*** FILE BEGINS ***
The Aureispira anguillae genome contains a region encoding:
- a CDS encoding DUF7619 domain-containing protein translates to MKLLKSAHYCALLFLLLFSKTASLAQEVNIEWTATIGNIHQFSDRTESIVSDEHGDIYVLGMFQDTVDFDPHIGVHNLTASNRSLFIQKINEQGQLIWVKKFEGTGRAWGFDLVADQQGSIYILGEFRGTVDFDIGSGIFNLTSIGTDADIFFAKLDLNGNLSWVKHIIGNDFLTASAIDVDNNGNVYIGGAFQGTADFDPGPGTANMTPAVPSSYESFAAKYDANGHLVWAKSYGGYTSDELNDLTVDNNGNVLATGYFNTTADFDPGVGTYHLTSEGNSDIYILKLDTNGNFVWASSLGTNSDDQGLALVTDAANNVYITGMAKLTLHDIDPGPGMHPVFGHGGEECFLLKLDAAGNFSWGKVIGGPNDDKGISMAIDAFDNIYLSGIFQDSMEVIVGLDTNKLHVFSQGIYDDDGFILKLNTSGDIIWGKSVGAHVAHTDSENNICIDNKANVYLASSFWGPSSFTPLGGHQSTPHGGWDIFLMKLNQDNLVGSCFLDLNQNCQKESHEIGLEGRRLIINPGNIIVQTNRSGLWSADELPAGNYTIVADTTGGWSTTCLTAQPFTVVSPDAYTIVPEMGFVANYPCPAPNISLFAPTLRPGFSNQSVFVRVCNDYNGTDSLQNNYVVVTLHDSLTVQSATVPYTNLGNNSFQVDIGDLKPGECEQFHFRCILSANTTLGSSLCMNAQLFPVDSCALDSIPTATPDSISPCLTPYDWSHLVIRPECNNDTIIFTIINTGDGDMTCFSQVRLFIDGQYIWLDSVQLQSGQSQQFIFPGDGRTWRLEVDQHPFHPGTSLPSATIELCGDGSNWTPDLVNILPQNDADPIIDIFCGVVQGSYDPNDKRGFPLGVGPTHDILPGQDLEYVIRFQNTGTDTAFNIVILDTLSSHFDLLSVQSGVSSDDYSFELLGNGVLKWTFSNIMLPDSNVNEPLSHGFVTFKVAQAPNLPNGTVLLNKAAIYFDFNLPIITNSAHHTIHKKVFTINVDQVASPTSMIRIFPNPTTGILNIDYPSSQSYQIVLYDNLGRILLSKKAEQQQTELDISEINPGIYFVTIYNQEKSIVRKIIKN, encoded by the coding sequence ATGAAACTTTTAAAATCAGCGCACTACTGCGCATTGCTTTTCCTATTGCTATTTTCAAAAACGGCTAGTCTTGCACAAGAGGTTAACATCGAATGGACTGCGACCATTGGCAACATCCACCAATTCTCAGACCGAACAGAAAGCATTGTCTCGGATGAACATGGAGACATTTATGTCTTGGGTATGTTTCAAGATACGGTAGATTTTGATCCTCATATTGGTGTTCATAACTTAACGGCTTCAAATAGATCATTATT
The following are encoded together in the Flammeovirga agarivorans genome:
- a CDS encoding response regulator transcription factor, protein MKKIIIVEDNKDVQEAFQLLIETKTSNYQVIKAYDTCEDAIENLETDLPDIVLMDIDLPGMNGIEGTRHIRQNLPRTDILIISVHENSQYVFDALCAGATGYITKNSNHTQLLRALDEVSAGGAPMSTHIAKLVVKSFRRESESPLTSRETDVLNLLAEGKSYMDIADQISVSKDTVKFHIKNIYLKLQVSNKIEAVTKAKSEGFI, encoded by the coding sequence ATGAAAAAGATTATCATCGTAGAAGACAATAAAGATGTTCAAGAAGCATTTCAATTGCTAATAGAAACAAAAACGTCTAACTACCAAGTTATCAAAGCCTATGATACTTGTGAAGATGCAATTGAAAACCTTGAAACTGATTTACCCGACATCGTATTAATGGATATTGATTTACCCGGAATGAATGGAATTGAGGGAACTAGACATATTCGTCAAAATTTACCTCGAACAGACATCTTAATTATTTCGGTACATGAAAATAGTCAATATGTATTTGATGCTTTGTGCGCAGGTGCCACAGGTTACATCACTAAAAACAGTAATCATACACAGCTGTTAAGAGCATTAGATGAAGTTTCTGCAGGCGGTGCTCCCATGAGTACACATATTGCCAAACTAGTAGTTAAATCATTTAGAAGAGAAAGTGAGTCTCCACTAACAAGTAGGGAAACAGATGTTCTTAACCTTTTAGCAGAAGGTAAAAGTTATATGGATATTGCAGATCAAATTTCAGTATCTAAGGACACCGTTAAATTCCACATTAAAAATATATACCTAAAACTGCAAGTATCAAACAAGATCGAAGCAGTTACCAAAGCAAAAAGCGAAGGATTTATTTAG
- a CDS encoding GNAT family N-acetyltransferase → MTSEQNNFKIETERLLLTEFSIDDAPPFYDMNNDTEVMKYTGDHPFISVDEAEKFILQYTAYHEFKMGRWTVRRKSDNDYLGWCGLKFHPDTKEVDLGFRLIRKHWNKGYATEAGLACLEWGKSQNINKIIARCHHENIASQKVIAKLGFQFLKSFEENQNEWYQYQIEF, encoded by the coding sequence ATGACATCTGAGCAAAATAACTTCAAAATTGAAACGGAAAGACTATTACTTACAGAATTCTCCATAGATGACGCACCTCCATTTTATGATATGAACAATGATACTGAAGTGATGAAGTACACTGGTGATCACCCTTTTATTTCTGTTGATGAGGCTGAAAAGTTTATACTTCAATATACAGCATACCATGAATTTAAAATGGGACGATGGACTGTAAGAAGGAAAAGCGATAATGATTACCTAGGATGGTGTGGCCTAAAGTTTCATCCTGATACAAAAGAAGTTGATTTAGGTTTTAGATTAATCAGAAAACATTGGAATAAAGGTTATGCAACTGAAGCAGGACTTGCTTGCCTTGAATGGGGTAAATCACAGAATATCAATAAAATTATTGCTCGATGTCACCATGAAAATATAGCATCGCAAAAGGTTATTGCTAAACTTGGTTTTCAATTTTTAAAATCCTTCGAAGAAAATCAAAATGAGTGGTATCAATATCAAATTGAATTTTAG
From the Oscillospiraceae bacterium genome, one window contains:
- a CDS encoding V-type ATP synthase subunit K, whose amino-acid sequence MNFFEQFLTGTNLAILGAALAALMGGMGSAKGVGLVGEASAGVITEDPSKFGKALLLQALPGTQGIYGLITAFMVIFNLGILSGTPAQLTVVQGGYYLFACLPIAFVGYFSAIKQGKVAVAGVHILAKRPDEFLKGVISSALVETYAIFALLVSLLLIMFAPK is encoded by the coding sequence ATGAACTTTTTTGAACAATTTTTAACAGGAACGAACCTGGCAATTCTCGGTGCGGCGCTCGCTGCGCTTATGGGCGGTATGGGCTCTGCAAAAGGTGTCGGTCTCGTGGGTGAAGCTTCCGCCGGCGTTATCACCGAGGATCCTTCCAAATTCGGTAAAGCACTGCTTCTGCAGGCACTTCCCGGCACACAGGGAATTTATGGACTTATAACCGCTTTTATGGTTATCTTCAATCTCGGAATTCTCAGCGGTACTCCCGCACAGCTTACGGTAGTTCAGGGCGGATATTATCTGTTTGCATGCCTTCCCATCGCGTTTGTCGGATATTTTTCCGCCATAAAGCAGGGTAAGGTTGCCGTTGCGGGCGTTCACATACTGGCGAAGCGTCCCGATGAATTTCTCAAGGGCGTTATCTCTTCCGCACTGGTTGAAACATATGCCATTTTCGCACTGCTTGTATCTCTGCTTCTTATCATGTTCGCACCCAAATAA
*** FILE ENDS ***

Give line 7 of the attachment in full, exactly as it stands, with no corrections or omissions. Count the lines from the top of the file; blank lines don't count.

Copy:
- a CDS encoding V-type ATP synthase subunit K, whose amino-acid sequence MNFFEQFLTGTNLAILGAALAALMGGMGSAKGVGLVGEASAGVITEDPSKFGKALLLQALPGTQGIYGLITAFMVIFNLGILSGTPAQLTVVQGGYYLFACLPIAFVGYFSAIKQGKVAVAGVHILAKRPDEFLKGVISSALVETYAIFALLVSLLLIMFAPK is encoded by the coding sequence ATGAACTTTTTTGAACAATTTTTAACAGGAACGAACCTGGCAATTCTCGGTGCGGCGCTCGCTGCGCTTATGGGCGGTATGGGCTCTGCAAAAGGTGTCGGTCTCGTGGGTGAAGCTTCCGCCGGCGTTATCACCGAGGATCCTTCCAAATTCGGTAAAGCACTGCTTCTGCAGGCACTTCCCGGCACACAGGGAATTTATGGACTTATAACCGCTTTTATGGTTATCTTCAATCTCGGAATTCTCAGCGGTACTCCCGCACAGCTTACGGTAGTTCAGGGCGGATATTATCTGTTTGCATGCCTTCCCATCGCGTTTGTCGGATATTTTTCCGCCATAAAGCAGGGTAAGGTTGCCGTTGCGGGCGTTCACATACTGGCGAAGCGTCCCGATGAATTTCTCAAGGGCGTTATCTCTTCCGCACTGGTTGAAACATATGCCATTTTCGCACTGCTTGTATCTCTGCTTCTTATCATGTTCGCACCCAAATAA